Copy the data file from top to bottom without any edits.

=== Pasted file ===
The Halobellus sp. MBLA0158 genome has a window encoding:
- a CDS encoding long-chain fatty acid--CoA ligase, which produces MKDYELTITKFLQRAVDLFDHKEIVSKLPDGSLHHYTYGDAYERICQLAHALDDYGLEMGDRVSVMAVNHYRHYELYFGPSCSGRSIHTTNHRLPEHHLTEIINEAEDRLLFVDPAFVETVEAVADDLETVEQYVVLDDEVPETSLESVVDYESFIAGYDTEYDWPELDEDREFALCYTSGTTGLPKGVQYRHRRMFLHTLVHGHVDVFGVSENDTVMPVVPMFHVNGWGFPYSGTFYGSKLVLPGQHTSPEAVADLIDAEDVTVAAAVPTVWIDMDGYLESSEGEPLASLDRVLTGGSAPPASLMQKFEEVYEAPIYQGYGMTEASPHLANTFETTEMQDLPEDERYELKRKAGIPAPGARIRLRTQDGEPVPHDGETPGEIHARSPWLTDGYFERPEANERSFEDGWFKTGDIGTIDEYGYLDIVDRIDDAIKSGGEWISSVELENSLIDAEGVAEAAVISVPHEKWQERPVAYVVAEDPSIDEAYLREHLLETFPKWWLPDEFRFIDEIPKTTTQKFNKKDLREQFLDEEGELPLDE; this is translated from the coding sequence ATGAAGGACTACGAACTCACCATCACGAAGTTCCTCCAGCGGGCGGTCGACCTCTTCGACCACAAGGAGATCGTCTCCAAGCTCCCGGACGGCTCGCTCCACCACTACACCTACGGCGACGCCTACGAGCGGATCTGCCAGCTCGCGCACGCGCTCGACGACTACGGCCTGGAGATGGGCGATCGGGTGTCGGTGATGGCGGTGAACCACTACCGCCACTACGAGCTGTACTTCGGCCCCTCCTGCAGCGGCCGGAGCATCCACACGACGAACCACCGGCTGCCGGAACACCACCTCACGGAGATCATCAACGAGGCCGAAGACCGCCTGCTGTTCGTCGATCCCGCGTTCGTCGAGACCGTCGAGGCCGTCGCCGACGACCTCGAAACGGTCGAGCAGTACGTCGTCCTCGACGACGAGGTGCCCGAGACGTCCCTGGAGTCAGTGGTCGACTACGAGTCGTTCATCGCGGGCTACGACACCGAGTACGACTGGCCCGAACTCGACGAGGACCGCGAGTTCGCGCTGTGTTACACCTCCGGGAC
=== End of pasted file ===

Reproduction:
The Halobellus sp. MBLA0158 genome has a window encoding:
- a CDS encoding long-chain fatty acid--CoA ligase, which produces MKDYELTITKFLQRAVDLFDHKEIVSKLPDGSLHHYTYGDAYERICQLAHALDDYGLEMGDRVSVMAVNHYRHYELYFGPSCSGRSIHTTNHRLPEHHLTEIINEAEDRLLFVDPAFVETVEAVADDLETVEQYVVLDDEVPETSLESVVDYESFIAGYDTEYDWPELDEDREFALCYTSGTTGLPKGVQYRHRRMFLHTLVHGHVDVFGVSENDTVMPVVPMFHVNGWGFPYSGTFYGSKLVLPGQHTSPEAVADLIDAEDVTVAAAVPTVWIDMDGYLESSEGEPLASLDRVLTGGSAPPASLMQKFEEVYEAPIYQGYGMTEASPHLANTFETTEMQDLPEDERYELKRKAGIPAPGARIRLRTQDGEPVPHDGETPGEIHARSPWLTDGYFERPEANERSFEDGWFKTGDIGTIDEYGYLDIVDRIDDAIKSGGEWISSVELENSLIDAEGVAEAAVISVPHEKWQERPVAYVVAEDPSIDEAYLREHLLETFPKWWLPDEFRFIDEIPKTTTQKFNKKDLREQFLDEEGELPLDE; this is translated from the coding sequence ATGAAGGACTACGAACTCACCATCACGAAGTTCCTCCAGCGGGCGGTCGACCTCTTCGACCACAAGGAGATCGTCTCCAAGCTCCCGGACGGCTCGCTCCACCACTACACCTACGGCGACGCCTACGAGCGGATCTGCCAGCTCGCGCACGCGCTCGACGACTACGGCCTGGAGATGGGCGATCGGGTGTCGGTGATGGCGGTGAACCACTACCGCCACTACGAGCTGTACTTCGGCCCCTCCTGCAGCGGCCGGAGCATCCACACGACGAACCACCGGCTGCCGGAACACCACCTCACGGAGATCATCAACGAGGCCGAAGACCGCCTGCTGTTCGTCGATCCCGCGTTCGTCGAGACCGTCGAGGCCGTCGCCGACGACCTCGAAACGGTCGAGCAGTACGTCGTCCTCGACGACGAGGTGCCCGAGACGTCCCTGGAGTCAGTGGTCGACTACGAGTCGTTCATCGCGGGCTACGACACCGAGTACGACTGGCCCGAACTCGACGAGGACCGCGAGTTCGCGCTGTGTTACACCTCCGGGAC